Conditions in Pascal - Pascal programming

Selection and Repetition forms are controlled by a logical expression, or condition. For this reason, we will consider conditions first, before considering these two forms. Simple conditions, involving one relation, are shown in bold within the following (partial) forms:

Conditions may involve arithmetic expressions (variables, operations) as well as arithmetic relations ( <, =, etc.) The relations used for comparing two quantities are summarized below, in pairs which are opposites:

< less than> greater than = equal to>= greater than or equal to<= less than or equal to<> not equal to

Each of these simple relations can be used in a single logical expression (as X <= Y). If the variables in the logical expression have a value, then each of these relations evaluates to true or false. We can create compound conditions by joining simple conditions with one of the logical operations (AND, OR, and NOT). Here are a few examples of compound conditions:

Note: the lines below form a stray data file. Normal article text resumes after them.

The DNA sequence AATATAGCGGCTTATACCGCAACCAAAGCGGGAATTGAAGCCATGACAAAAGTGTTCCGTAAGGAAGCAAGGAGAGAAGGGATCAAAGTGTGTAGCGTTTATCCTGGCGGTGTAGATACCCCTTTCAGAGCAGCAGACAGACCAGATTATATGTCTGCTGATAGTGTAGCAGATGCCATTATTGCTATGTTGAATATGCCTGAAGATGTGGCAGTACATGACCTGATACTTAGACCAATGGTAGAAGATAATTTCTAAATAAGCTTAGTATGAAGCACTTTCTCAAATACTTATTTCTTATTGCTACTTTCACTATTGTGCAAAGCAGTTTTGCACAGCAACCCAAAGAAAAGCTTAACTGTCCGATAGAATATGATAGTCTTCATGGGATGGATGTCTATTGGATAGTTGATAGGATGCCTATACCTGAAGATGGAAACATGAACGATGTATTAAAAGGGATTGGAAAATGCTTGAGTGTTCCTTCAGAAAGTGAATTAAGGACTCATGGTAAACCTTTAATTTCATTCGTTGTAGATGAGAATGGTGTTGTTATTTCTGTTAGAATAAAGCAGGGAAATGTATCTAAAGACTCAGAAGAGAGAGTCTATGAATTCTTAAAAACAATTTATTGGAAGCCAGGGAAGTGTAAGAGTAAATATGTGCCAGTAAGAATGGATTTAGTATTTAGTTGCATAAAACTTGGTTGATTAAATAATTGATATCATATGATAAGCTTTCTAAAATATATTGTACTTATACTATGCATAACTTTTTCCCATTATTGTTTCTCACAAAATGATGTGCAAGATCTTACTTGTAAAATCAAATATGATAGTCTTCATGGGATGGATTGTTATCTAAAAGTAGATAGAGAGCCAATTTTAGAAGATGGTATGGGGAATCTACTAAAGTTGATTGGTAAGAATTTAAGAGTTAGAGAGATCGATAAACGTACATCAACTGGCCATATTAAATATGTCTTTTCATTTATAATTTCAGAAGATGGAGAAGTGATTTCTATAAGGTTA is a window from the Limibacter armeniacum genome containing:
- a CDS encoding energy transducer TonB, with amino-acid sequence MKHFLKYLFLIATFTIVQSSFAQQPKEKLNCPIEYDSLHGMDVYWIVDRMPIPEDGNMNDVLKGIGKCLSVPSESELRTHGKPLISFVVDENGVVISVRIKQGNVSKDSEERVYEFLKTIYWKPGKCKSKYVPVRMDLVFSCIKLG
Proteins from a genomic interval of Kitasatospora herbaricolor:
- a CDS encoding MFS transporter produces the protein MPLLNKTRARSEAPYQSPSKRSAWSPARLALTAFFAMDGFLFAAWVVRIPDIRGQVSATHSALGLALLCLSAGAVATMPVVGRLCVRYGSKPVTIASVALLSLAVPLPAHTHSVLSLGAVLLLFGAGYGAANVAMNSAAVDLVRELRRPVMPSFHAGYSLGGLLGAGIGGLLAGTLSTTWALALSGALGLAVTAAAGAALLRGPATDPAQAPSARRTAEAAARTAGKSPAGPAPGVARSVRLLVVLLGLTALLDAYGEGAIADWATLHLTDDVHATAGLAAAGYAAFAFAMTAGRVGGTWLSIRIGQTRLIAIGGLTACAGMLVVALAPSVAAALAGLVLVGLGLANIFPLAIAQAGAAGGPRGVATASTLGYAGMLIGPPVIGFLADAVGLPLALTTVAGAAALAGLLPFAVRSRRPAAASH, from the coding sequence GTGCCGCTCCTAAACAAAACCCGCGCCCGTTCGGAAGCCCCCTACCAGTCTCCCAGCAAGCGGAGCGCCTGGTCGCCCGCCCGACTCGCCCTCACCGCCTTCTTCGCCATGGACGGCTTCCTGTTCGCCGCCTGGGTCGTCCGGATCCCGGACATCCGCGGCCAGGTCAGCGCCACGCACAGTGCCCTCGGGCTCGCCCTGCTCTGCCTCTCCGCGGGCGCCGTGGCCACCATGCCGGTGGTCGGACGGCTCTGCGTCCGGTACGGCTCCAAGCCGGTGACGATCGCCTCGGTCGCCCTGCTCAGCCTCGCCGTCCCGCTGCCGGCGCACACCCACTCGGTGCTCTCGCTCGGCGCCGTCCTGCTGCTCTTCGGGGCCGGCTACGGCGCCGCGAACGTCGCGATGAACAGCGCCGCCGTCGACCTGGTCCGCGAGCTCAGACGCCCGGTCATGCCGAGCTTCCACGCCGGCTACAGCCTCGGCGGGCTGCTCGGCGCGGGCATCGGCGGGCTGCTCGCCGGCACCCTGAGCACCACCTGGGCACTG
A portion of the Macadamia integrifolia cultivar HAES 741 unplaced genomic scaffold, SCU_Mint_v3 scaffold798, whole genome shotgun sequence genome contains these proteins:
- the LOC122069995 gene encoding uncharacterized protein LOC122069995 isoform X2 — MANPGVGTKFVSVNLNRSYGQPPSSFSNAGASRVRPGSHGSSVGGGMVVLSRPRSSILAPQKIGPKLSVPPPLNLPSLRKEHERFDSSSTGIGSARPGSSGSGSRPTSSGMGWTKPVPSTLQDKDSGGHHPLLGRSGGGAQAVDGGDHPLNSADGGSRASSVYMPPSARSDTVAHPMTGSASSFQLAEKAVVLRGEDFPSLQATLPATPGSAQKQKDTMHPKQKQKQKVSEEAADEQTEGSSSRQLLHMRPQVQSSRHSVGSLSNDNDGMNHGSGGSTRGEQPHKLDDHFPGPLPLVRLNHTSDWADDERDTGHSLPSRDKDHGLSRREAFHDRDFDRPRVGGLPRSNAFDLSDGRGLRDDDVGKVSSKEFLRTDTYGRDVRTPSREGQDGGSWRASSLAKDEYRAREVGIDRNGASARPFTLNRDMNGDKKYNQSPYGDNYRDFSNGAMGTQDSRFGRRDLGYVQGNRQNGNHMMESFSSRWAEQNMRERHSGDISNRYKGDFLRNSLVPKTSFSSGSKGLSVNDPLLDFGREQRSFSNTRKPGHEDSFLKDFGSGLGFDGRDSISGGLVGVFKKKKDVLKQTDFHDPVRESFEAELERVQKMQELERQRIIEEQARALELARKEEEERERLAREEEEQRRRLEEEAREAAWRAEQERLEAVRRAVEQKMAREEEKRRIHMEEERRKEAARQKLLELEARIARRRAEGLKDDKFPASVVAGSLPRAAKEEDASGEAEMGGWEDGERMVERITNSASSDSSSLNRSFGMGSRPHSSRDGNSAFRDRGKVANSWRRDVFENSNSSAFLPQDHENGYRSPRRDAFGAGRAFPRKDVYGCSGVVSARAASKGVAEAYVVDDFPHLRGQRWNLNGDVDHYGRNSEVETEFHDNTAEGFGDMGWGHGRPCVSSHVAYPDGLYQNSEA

Although the precedence of the three logical operations is defined with OR lowest, and NOT highest, we should use parentheses to avoid any possible confusion, either when first writing the program or later when reading it. It is often useful to negate compound conditions. To negate a logical expression consisting of two conditions joined by an AND we simply complement each of the conditions and change the AND to an OR. For example, consider the following expression:

We will consider such conditions in more detail when we discuss the Boolean type and Boolean expressions in Chapter 6. The informal presentation we have given here should suffice for most needs, provided that you use parentheses to avoid problems.

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